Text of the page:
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Am J Health Syst Pharm. 2001 May 1;58(9):763-70.

The Health Insurance Portability and Accountability Act: security and privacy requirements.

Author information

1
Baxa Corporation, 13760 East Arapahoe Road, Englewood, CO 80112-3903, USA. dennis.tribble@baxa.com

Abstract

The security and privacy requirements of the Health Insurance Portability and Accountability Act of 1996 (HIPAA) and their implications for pharmacy are discussed. HIPAA was enacted to improve the portability of health care insurance for persons leaving jobs. A section of the act encourages the use of electronic communications for health care claims adjudication, mandates the use of new standard code sets and transaction sets, and establishes the need for regulations to protect the security and privacy of individually identifiable health care information. Creating these regulations became the task of the Department of Health and Human Services. Regulations on security have been published for comment. Regulations on privacy and the definition of standard transaction sets and code sets are complete. National identifiers for patients, providers, and payers have not yet been established. The HIPAA regulations on security and privacy will require that pharmacies adopt policies and procedures that limit access to health care information. Existing pharmacy information systems may require upgrading or replacement. Costs of implementation nationwide are estimated to exceed $8 billion. The health care community has two years from the finalization of each regulation to comply with that regulation. The security and privacy requirements of HIPAA will require pharmacies to review their practices regarding the storage, use, and disclosure of protected health care information.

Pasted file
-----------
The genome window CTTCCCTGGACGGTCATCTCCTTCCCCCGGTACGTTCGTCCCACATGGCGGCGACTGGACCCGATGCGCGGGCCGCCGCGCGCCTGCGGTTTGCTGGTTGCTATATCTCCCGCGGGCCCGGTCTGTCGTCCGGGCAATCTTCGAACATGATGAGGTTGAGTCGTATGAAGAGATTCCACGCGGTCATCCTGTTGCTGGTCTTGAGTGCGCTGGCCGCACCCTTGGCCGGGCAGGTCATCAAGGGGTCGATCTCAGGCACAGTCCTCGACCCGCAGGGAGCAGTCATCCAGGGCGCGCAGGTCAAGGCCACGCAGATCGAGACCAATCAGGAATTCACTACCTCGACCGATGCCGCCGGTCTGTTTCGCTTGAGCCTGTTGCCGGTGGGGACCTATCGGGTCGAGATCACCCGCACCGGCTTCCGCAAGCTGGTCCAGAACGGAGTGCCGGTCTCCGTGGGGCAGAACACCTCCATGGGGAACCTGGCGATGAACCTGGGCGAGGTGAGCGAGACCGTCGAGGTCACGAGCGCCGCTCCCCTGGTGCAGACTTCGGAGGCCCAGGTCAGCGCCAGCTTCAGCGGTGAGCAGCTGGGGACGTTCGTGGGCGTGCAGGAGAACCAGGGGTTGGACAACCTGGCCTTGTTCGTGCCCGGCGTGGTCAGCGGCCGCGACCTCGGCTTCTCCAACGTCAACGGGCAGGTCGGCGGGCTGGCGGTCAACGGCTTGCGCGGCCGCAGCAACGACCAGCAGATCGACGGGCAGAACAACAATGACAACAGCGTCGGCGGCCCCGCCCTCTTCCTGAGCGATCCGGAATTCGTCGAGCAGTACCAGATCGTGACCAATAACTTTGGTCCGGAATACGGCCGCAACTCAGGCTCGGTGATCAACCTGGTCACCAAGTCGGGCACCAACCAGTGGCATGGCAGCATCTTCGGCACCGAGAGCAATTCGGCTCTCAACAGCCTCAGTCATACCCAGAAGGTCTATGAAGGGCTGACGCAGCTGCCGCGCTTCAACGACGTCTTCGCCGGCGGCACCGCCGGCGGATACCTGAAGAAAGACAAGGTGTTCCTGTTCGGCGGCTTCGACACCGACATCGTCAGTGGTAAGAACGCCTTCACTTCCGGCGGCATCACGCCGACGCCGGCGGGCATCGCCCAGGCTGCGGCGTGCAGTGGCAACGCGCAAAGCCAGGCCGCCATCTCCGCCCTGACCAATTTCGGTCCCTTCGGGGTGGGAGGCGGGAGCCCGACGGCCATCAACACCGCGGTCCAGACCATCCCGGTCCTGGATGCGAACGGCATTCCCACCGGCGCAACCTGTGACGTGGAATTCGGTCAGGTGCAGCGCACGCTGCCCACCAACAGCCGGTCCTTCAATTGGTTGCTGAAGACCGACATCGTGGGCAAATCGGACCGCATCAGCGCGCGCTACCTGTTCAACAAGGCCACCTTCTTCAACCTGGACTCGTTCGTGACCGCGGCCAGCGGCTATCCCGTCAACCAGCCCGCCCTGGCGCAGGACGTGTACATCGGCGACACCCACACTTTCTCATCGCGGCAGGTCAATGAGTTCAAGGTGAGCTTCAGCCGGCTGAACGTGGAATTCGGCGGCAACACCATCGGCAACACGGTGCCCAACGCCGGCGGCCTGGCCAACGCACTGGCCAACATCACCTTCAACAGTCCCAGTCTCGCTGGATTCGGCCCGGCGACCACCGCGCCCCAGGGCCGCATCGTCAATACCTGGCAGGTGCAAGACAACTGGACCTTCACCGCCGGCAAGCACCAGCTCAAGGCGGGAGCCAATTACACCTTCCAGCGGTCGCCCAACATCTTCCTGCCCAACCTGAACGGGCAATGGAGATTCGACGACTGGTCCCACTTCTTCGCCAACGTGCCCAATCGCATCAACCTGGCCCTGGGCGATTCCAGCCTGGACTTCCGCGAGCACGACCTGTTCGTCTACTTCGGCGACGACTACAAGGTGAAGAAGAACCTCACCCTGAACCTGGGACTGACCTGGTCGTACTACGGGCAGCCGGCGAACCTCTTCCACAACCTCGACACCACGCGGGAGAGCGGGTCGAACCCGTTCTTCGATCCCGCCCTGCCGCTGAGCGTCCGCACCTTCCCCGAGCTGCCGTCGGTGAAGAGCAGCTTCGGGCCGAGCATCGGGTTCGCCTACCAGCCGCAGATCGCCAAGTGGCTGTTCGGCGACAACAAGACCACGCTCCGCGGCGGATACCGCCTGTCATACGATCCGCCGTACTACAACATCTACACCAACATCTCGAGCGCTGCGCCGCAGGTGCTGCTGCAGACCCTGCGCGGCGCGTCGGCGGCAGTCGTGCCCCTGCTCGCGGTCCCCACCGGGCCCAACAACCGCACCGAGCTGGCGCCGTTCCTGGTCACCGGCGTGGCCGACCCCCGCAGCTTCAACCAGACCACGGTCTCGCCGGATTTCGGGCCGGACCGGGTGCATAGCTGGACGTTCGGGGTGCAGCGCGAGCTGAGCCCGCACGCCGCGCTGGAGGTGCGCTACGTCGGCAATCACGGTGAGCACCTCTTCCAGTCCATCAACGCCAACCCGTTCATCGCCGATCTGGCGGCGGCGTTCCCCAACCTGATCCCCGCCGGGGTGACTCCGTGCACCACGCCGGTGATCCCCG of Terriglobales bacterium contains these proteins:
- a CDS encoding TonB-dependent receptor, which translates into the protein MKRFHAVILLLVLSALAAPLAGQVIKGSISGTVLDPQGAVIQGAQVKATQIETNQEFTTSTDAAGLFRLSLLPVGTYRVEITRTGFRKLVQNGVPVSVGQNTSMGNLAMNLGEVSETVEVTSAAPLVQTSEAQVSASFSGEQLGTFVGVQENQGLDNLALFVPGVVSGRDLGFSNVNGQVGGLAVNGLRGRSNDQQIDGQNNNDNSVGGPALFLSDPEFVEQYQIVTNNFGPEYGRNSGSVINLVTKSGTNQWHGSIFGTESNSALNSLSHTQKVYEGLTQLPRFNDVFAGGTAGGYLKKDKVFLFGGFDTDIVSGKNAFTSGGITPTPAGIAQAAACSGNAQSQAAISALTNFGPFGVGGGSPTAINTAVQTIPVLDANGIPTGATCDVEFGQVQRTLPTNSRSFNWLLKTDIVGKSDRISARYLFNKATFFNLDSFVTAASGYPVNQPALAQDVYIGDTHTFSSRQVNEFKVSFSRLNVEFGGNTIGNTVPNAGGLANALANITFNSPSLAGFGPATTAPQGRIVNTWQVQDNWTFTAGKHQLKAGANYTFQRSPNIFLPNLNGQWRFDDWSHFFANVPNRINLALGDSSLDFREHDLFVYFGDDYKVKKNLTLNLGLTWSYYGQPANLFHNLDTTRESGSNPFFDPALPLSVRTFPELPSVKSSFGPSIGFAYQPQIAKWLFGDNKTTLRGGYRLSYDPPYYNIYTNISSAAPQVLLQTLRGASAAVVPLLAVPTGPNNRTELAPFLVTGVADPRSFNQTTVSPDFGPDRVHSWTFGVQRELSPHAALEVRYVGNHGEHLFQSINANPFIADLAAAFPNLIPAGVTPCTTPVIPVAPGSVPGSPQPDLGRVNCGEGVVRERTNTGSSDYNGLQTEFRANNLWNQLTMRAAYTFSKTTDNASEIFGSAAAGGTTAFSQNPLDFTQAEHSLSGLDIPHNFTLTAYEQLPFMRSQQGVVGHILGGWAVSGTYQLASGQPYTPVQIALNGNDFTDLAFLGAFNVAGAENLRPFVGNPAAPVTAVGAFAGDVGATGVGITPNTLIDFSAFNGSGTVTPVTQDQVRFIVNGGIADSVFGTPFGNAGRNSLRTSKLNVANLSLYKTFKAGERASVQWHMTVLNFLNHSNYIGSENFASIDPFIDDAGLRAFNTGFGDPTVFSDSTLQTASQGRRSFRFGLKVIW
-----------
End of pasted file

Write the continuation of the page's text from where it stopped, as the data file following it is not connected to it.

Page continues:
PMID:
11351916
DOI:
10.1093/ajhp/58.9.763
[Indexed for MEDLINE]

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